Here’s what you might not realize about websites and how readers see them. If you don’t capture your visitor’s attention within a few seconds, she’s very likely to click off the page—never to return.

    Even worse, if she lands on your site and isn’t immediately aware of what you do—if she’s confused at all—you’ll have to work harder to earn her trust.

    Your website has a big job to do, and it has to do it quickly. Some say in three seconds or less.

    Three seconds. 

    We all know the power of first impressions and how long-lasting they can be, so you simply cannot afford to waste those precious few seconds with a new visitor.

    With a well-planned, beautifully executed website, you’ll enjoy:

    • Better name recognition
    • More partnership opportunities
    • Increased sales (and profits)
    • Higher fees
    • More speaking engagements

    And best of all, your website will present the professional, polished image you want the world to see.

    Join me for my series on creating your client-attracting website starting with Step 1 below. And if you’d like to discuss your website project, let’s chat.

    STEP 1: DEFINE YOUR PRIMARY WEBSITE GOAL

    Your website has a lot of jobs to do. You want it to:

    • Attract new traffic
    • Grow your mailing list
    • Educate and inform your market
    • Sell your products and programs
    • Show off your expertise
    • Provide personal information for potential partners and the press

    But there can be only one main goal. This is the primary task you want your website to perform, and it will determine the traffic flow to and from every page on your site.

    For most solopreneurs, speakers or coaches, the primary goal is to get clients. That might mean you want people to sign up for your mailing list (if you have a rock-solid funnel that’s performing well), book a discovery session (if you are a proven “closer”), or purchase a product (if your sales pages rock and you have a good selection of programs to choose from).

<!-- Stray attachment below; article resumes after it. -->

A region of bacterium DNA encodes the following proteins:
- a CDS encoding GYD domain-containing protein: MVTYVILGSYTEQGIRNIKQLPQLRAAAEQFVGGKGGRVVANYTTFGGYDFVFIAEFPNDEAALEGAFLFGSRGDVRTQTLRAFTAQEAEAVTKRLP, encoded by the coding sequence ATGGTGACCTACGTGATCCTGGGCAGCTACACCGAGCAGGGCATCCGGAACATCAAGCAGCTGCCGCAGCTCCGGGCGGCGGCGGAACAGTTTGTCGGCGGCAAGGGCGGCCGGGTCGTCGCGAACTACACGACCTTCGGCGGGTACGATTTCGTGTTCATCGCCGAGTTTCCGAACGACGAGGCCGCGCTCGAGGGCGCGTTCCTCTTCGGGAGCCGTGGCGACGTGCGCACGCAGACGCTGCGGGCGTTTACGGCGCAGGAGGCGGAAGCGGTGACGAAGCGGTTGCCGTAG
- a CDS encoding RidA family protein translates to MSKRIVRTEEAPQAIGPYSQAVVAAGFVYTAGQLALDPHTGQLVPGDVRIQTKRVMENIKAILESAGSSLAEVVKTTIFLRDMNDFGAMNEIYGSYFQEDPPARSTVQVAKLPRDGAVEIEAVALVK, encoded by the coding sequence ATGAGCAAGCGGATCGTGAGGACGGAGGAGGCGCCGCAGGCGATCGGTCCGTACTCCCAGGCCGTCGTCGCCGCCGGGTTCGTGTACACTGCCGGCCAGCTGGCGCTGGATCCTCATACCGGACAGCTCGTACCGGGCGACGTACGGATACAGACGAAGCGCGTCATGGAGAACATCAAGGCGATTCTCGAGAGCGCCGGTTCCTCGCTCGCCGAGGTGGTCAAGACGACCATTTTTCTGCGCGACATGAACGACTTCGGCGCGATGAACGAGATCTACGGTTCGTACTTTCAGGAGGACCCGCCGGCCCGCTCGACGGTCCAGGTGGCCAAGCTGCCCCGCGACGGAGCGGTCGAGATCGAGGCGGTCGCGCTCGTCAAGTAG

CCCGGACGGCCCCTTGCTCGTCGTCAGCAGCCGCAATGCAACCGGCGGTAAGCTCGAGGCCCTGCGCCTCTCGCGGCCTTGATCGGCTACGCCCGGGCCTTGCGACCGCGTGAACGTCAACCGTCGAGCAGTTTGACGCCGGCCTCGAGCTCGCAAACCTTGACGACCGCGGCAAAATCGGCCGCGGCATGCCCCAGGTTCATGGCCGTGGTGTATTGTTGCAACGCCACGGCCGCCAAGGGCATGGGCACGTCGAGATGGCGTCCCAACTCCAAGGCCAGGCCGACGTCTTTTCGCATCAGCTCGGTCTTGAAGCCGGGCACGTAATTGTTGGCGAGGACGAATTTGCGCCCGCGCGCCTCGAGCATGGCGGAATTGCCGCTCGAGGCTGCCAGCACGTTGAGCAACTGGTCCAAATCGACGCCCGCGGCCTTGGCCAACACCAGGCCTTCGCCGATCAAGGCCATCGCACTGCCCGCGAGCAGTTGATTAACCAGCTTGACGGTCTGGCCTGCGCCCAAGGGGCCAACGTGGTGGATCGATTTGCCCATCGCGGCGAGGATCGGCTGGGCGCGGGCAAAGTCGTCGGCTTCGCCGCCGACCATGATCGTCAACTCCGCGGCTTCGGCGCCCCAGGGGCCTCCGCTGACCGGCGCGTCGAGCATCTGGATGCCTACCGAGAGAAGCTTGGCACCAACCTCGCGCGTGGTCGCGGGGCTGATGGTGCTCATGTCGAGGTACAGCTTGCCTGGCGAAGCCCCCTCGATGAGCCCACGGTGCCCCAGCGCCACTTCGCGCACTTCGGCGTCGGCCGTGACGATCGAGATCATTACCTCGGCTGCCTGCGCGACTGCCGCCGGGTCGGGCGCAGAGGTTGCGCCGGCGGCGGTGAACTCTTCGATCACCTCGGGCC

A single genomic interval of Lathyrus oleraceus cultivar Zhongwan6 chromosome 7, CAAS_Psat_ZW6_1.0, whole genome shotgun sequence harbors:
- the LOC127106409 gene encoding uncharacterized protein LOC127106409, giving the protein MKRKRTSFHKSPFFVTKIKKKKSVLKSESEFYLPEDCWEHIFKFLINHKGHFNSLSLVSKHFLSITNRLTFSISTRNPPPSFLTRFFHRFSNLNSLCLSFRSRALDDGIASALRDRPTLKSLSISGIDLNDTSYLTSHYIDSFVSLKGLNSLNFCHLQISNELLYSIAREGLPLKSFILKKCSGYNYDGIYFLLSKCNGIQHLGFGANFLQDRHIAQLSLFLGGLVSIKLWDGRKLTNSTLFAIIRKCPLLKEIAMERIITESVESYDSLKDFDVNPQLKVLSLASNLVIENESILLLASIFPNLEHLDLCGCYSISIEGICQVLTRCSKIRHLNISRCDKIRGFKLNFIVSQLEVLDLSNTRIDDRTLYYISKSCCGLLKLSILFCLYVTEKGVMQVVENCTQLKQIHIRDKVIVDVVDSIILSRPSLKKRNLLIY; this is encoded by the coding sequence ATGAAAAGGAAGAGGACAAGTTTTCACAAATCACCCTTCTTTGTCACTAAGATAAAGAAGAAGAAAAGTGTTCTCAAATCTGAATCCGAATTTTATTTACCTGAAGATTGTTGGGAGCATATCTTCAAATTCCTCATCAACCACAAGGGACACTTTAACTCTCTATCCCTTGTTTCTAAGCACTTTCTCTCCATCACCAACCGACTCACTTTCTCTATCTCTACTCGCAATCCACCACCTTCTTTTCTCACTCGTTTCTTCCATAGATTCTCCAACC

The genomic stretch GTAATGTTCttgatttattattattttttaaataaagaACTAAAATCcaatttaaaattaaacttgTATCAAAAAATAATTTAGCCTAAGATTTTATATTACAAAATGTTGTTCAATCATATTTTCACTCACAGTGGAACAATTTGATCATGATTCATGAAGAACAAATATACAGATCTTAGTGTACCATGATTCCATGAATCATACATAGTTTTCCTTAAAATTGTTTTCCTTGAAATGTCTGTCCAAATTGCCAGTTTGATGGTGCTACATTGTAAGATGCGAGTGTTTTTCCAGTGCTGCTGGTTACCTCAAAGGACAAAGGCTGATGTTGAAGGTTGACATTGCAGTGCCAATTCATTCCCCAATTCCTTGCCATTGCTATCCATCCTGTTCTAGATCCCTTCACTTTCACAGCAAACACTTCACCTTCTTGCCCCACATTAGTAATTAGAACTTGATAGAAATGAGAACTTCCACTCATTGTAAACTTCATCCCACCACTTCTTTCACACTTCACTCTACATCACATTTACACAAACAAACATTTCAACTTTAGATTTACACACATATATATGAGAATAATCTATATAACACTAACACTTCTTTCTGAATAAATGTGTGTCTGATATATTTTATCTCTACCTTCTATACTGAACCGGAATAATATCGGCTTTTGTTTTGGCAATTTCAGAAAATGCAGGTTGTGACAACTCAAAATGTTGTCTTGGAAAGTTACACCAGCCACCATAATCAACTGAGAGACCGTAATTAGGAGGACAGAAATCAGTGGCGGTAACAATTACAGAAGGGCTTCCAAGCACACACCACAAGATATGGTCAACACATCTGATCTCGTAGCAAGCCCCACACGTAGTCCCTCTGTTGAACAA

Your primary website goal will be the first thing you want people to see and do on your site. For example, if your goal is to build your list, an eye-catching opt-in form with a killer offer should be at the top of every page.

    Want to make sales? Be sure your site visitors know immediately that you have something to sell (you’d be shocked how many people miss this simple piece of the puzzle) with both attention-grabbing graphics and clear calls to action.

    And if booking discovery calls is your goal, then clearly you want that option to be front and center on your website—or at least super easy to find.

    TAKE ACTION NOW

    Grab your computer or some paper and pen and generate some ideas while answering these questions:

    1. What is your MAIN website goal?
    2. What is your SECONDARY website goal?
    3. Start thinking about your website map, or pages you want to have and write them down.

    This is part of a series called How to Map Out Your Client Getting Website. You can get all the blog posts in this series in your free How to Map Out Your Client Getting Website Planner here.

    CONTINUE READING